Bracha Lichtenberg Ettinger (Hebrew: ברכה אטינגר, ברכה ליכטנברג-אטינגר) is an Israeli-born painter. As visual artist she has mainly produced paintings, drawings, notebooks and photography. She is also a philosopher, psychoanalyst and writer.
Ettinger's work consists mostly of oil painting. Ettinger is now considered to be a prominent figure among both the French painters' and the Israeli art's scenes. Ettinger's art was recently analysed at length in the book Women Artists at the Millennium, in Griselda Pollock's Encounters in the Virtual Feminist Museum and in Catherine de Zegher's anthology Women's Work is Never Done. Her ideas in cultural theory, psychoanalysis, and French feminism (see Feminist theory and psychoanalysis) achieved recognition after the publication of Matrix and Metramorphosis (1992), fragments from her notebooks (Moma, Oxford, 1993) and The Matrixial Gaze (1995). Over the last two decades her work has been influential in art history, film studies (including feminist film theory), psychoanalysis, aesthetics and gender studies.
Ettinger is a Professor at European Graduate School in Saas-Fee, Switzerland.
Bracha Ettinger was born in Tel Aviv on 23 March 1948. She received her M.A. in Clinical Psychology from the Hebrew University of Jerusalem. She moved to London in 1975 and studied, trained and worked between 1975 and 1979 at the London Centre for Psychotherapy, the Tavistock Clinic and the Philadelphia Association with R. D. Laing. Her daughter the actress Lana Ettinger was born in London. She returned to Israel in 1979 and worked at Shalvata Hospital. Ettinger, who has painted and drawn since early childhood, is self-taught. In her early days she avoided the art scene. In 1981 she decided to become a professional artist and moved to Paris where she lived and worked from 1981 to 2003. Her son Itai was born in 1988. As well as painting, drawing and photography, she began writing, and received a D.E.A. in Psychoanalysis from the University Paris VII Diderot in 1987, and a Ph.D. in Aesthetics of Art from the University of Paris VIII in 1996.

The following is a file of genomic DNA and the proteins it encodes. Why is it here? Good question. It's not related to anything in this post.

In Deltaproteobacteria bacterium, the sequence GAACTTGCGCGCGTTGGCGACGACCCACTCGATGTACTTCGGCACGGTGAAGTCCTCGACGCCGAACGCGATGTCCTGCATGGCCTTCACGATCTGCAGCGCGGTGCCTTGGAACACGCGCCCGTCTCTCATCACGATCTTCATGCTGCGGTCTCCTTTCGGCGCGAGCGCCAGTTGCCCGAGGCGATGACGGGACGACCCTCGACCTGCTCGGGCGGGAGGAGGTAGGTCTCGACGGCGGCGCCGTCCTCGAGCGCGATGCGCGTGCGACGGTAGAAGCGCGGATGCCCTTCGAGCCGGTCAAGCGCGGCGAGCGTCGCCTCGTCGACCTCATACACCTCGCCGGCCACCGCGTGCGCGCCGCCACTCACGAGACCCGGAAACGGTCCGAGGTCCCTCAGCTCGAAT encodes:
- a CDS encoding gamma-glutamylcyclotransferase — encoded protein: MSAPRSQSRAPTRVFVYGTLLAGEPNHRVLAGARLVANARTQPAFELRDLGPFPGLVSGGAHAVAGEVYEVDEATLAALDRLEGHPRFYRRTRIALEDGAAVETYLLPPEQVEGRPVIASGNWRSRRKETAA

Ettinger had a solo project at the Pompidou Centre in 1987, and a solo exhibition at the Museum of Calais in 1988. In 1995 she had a solo exhibition at the Israel Museum in Jerusalem, and in 1996 she participated in the Contemporary art section of Face à l'Histoire. 1933–1996 exhibition in the Pompidou Centre. In 2000 she had a mid-life retrospective at the Centre for Fine Arts (The Palais des Beaux Arts) in Brussels, and in 2001 a solo exhibition at the Drawing Center in New York. As well as working as an artist, Ettinger continued to train as psychoanalyst with Françoise Dolto, Piera Auglanier, Pierre Fedida, and Jacques-Alain Miller, and has become an influential contemporary French feminist. Around 1988 Ettinger began her Conversation and Photography project. Her personal art notebooks have become source for theoretical articulations, and her art has inspired art historians (among them the distinguished art historian Griselda Pollock and international curator Catherine de Zegher) and philosophers (like Jean-François Lyotard, Christine Buci-Glucksmann and Brian Massumi) who dedicated a number of essays to her painting.
This is a part of the Wikipedia article used under the Creative Commons Attribution-Sharealike 3.0 Unported License (CC-BY-SA). The full text of the article is here →